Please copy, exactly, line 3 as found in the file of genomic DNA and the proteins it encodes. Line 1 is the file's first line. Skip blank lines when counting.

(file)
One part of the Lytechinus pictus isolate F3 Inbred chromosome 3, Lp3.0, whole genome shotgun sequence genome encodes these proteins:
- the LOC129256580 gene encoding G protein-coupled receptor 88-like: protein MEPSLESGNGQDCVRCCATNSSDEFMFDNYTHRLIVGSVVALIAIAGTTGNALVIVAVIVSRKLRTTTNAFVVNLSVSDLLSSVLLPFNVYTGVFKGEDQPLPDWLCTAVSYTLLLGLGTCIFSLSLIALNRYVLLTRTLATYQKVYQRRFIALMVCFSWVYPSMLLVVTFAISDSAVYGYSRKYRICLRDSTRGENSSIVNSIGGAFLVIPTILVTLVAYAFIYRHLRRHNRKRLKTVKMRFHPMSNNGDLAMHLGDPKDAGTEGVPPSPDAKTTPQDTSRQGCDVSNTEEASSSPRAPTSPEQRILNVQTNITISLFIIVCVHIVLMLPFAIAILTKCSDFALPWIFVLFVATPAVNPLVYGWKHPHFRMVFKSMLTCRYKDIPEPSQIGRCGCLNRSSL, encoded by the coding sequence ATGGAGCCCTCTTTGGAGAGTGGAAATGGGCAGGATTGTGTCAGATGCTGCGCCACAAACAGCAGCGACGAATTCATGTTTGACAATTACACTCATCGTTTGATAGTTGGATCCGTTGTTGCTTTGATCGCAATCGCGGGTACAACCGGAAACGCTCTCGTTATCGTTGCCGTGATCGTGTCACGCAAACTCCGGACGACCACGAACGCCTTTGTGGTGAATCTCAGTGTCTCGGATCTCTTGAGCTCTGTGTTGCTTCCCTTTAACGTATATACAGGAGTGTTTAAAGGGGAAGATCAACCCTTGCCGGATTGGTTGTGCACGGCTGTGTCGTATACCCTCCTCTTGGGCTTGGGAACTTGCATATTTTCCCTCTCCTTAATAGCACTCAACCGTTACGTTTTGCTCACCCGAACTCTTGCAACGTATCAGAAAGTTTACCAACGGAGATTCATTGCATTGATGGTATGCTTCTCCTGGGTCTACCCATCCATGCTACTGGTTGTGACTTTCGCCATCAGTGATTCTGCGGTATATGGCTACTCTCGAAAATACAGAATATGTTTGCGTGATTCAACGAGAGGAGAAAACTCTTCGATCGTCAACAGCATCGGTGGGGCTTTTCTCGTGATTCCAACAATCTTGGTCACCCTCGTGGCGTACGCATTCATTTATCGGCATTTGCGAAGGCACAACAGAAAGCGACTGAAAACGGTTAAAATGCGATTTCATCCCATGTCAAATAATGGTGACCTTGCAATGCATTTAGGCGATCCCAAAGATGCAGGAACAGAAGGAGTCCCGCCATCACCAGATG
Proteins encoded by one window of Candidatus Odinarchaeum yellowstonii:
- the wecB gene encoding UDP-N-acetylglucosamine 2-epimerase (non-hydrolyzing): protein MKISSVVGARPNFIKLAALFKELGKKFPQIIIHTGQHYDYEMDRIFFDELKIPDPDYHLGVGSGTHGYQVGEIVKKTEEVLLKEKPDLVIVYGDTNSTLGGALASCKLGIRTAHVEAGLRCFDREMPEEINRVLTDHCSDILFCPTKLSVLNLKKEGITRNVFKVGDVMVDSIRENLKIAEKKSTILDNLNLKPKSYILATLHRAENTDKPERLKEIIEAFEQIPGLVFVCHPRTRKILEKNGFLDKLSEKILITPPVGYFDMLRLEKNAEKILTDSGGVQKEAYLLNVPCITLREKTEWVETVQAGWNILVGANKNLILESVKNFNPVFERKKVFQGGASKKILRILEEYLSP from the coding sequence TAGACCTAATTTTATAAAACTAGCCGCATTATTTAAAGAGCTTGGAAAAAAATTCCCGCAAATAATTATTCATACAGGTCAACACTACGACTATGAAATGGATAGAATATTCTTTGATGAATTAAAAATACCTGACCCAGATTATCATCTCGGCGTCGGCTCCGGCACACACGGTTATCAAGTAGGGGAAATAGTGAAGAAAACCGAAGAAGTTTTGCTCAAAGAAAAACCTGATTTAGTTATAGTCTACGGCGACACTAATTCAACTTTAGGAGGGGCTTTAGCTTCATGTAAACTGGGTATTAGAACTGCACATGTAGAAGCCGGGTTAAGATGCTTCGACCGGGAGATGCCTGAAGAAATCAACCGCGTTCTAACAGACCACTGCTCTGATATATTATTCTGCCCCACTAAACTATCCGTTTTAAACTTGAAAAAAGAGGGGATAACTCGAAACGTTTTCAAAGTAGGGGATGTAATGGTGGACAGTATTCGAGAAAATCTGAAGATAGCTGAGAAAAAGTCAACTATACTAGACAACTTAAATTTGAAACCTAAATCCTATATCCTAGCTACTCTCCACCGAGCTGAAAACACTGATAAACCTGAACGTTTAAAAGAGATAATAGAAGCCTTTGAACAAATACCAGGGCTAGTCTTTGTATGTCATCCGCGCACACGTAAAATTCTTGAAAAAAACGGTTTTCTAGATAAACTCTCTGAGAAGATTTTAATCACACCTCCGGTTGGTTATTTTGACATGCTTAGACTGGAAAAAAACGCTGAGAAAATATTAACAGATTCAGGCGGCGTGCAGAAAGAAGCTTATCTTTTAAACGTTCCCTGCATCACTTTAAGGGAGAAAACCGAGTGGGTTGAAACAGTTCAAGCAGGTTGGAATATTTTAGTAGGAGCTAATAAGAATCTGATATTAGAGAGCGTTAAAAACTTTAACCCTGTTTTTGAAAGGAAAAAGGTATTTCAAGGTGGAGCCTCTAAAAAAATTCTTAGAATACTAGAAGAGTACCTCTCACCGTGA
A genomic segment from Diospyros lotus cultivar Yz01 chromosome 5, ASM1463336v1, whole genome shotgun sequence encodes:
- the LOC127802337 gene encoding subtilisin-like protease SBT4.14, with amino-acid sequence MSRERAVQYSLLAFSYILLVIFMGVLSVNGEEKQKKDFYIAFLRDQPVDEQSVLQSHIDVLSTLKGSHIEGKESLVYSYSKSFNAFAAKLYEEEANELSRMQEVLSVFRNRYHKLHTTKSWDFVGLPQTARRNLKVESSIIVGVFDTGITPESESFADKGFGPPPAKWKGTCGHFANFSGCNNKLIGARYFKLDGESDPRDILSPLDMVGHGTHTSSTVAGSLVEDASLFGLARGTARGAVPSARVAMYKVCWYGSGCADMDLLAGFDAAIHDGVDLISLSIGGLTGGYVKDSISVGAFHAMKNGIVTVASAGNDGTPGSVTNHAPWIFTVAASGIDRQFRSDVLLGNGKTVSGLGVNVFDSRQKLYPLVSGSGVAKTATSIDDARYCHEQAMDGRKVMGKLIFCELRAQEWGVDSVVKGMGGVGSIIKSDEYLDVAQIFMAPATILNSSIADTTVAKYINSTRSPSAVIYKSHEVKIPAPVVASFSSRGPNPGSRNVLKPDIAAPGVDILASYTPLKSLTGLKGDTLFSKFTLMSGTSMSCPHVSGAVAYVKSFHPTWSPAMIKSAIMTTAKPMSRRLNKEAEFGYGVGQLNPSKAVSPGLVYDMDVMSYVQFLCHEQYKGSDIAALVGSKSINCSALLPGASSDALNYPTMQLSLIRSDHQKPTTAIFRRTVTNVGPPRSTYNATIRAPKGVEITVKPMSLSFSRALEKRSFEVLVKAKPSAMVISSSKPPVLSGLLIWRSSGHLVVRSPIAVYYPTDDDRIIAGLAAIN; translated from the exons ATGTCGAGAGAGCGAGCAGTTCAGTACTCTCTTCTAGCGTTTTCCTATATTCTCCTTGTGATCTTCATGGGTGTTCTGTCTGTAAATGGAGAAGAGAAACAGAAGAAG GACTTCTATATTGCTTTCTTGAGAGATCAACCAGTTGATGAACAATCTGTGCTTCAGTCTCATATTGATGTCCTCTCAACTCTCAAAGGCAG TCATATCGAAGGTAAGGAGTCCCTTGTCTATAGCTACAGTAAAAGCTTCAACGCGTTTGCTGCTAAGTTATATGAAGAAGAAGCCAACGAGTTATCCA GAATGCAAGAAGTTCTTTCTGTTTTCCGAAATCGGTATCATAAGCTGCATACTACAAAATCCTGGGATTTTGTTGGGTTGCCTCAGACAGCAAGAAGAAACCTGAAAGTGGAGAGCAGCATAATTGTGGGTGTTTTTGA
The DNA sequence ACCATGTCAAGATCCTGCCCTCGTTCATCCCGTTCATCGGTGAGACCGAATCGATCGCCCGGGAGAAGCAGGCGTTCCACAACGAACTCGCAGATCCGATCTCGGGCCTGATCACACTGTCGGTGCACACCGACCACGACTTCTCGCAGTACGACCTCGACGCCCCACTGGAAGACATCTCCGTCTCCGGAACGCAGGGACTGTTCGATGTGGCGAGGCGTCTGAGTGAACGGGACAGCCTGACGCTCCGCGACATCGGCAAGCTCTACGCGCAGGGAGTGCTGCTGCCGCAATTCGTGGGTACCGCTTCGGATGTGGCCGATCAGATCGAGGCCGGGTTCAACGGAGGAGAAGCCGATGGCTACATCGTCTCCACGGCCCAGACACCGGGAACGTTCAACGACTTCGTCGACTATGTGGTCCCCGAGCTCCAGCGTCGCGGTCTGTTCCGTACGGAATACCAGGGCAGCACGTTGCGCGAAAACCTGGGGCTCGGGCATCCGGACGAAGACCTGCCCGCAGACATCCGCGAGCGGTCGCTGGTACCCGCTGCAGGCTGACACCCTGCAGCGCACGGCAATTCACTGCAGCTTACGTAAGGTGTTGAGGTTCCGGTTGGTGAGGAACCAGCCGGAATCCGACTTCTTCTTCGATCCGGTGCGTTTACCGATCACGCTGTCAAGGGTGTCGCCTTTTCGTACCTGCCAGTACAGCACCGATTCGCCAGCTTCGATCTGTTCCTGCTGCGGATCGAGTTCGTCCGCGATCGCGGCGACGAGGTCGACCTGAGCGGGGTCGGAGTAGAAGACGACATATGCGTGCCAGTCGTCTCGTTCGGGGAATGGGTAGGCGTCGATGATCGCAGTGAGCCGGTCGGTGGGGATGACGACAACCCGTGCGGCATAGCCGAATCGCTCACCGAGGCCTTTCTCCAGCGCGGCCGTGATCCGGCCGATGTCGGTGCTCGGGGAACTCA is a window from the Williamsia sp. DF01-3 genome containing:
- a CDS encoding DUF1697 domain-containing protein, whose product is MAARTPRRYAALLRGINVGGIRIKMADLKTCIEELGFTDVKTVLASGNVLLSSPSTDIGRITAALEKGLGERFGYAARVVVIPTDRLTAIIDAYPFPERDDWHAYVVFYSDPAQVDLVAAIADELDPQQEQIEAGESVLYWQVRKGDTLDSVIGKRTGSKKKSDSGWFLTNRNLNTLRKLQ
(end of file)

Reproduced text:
Proteins encoded by one window of Candidatus Odinarchaeum yellowstonii: